After last week’s exposition-heavy, but still great episode, Supernatural moved forward with its new equilibrium status in “All Dogs Go to Heaven,” with Sam and Dean working specifically for Crowley and hating it, while continuing to figure out just what the hell Sam actually is (or is not) at the moment. “Dogs” isn’t an awful episode or even a bad one, but it explores very familiar territory and doesn’t particularly move the overarching plot forward. It’s a middle-off-the-pack episode with a few great moments, particularly the final conversation between Sam and Dean, but with little to be found in the middle.
The set-up is fairly simple: Crowley barks out an order of “Find me an Alpha, Sam gets his soul back.” Dean protests, Sam doesn’t, and we’re off. Moreover, like many episodes, what the case starts out as — werewolves! — ends up being something slightly different — skinwalkers! — which is fine, but familiar. Bringing skinwalkers into the mix seems logical and I am happy to see the series not follow up a few episodes focused on vampires with an episode on werewolves because that would be too obvious, even for this series.
Much like the vampires, it seems that the skinwalkers are trying to multiply their ranks in hopes of winning the monster battle royal or whatever. It seems the skinwalker powers-that-be started with homeless people and are now trying to expand as quickly, but seemingly as quietly as possible.
However, I do feel like the beats explored with the skinwalker “Lucky” is wholly familiar. Supernatural has always been interested in the determinism and human side of the monsters — and even Sam, really — in the sense that there’s a sense that you can never change what you are, however much you try. At times throughout the series’ run, we’ve been privy to monsters who don’t really want to be that way, who want to attempt to have normal lives, etc. and while it’s never boring to see those kinds of stories, it is, like I said, familiar.
The one real interesting thing here is that while Sam and Dean almost never let the monsters go, even if they feel bad about killing them (see: “Heart”), they let Lucky roam free. I’m not sure if I totally buy that considering the fact that Lucky killed a few people at the beginning of the episode — who only kind of deserved it — and considering he has such a terrible life to begin with, there’s really nothing stopping him from continuing to kill people in the future. The episode tries to make it a poignant moment, but it rings slightly hollow.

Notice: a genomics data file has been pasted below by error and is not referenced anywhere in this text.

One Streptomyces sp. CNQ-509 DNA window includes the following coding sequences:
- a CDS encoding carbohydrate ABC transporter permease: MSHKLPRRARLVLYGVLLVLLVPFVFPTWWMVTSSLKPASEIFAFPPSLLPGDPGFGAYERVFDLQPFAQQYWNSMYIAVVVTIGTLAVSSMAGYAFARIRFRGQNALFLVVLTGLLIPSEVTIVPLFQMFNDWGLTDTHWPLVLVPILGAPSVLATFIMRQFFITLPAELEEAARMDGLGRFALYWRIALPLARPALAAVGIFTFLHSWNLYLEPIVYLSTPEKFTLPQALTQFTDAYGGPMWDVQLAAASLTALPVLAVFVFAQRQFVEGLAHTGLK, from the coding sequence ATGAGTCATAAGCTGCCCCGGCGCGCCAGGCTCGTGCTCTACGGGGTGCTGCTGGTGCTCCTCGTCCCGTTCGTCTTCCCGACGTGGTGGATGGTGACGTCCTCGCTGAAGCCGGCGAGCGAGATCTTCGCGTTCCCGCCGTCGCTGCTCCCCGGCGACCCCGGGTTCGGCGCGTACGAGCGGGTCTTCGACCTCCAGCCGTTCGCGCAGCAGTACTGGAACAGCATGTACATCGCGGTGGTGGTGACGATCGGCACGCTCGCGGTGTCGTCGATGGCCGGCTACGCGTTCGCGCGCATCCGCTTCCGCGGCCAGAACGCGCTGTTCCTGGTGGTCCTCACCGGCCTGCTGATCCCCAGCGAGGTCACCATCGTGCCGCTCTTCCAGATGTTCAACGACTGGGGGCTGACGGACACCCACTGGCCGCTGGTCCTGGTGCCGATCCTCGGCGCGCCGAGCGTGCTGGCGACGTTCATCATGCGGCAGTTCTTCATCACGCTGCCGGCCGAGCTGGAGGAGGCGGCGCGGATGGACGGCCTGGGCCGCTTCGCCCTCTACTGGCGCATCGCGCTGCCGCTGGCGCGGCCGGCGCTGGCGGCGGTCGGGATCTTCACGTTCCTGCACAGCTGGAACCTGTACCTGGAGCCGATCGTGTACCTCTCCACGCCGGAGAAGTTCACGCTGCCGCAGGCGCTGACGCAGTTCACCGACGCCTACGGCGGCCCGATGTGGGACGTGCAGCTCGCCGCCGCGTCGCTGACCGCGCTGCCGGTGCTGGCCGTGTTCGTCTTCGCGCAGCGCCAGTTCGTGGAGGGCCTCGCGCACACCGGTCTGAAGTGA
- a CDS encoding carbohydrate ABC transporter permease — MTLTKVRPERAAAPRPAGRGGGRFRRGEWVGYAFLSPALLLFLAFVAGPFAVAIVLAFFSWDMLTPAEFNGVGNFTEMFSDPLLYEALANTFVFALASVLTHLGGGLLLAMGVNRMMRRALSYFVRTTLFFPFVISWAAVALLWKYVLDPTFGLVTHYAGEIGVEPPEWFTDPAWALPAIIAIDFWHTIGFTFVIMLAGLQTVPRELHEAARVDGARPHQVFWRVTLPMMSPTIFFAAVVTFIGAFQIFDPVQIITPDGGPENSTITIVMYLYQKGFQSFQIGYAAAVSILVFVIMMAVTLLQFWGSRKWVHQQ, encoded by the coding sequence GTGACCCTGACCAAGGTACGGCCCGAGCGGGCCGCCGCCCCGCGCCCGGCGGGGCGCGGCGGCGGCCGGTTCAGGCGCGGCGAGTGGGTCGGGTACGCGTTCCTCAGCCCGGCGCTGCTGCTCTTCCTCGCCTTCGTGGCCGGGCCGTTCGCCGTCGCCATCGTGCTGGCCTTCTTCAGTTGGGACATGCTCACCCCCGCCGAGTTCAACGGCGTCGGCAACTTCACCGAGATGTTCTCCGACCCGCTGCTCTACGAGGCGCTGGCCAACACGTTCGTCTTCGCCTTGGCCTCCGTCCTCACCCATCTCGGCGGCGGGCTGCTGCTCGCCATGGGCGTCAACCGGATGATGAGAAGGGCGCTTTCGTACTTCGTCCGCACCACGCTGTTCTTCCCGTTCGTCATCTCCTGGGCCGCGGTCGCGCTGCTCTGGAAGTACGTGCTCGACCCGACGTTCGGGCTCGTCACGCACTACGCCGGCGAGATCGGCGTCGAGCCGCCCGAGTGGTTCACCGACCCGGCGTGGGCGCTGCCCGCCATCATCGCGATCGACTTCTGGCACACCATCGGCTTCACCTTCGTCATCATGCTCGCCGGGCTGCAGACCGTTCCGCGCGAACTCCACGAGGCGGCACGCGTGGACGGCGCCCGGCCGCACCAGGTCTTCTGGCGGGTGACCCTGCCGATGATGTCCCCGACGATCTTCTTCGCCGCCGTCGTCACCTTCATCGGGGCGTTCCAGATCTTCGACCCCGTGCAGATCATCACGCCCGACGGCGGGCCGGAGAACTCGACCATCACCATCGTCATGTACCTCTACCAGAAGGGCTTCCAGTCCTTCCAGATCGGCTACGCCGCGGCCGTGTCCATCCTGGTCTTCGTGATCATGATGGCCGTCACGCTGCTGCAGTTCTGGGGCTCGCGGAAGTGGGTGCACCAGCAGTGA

More importantly, it is apparent that after finally divulging what the heck is up with Sam, both the series’ writers and Jared Padalecki are really having fun with RoboSam. Instead of being mysteries and abstract, Sam is now outwardly awkward in a confident and overly dick-ish kind of way that’s just fun to watch. Padalecki’s been burdened with emo Sam for a long time now, so it’s nice to see him play something completely different and really nail it. I also appreciate that the series is letting Sam’s situation be played for humor in a lot of ways so it’s not as angst-filled as it could have been.
With that in mind, the final scene is the episode’s best. Sam outwardly admits that he doesn’t care about Lisa or Ben, hell, he doesn’t even care about Dean, he just knows that Dean can help him accomplish his goals. He notes that he’s probably done some really awful stuff, including killing innocent people, to accomplish whatever hunting-related task he needed to, and doesn’t seem bothered by it all. However, he knows that even if he likes this version of himself better than the emo one, it’s probably best to figure out how to be a human being again. It’s very matter-of-fact and again, kind of funny how Sam doesn’t really want to or care to be the “real” Sam again, but just assumes, “Hey, this is probably not good for me to act like this.” He’s like a little kid who is learning right from wrong again and doesn’t really like doing the “right” thing, but knows he probably should so his parents won’t be mad.
Here’s to hoping this Sam is around for most of the season because he’s awesome. This episode? Not so much.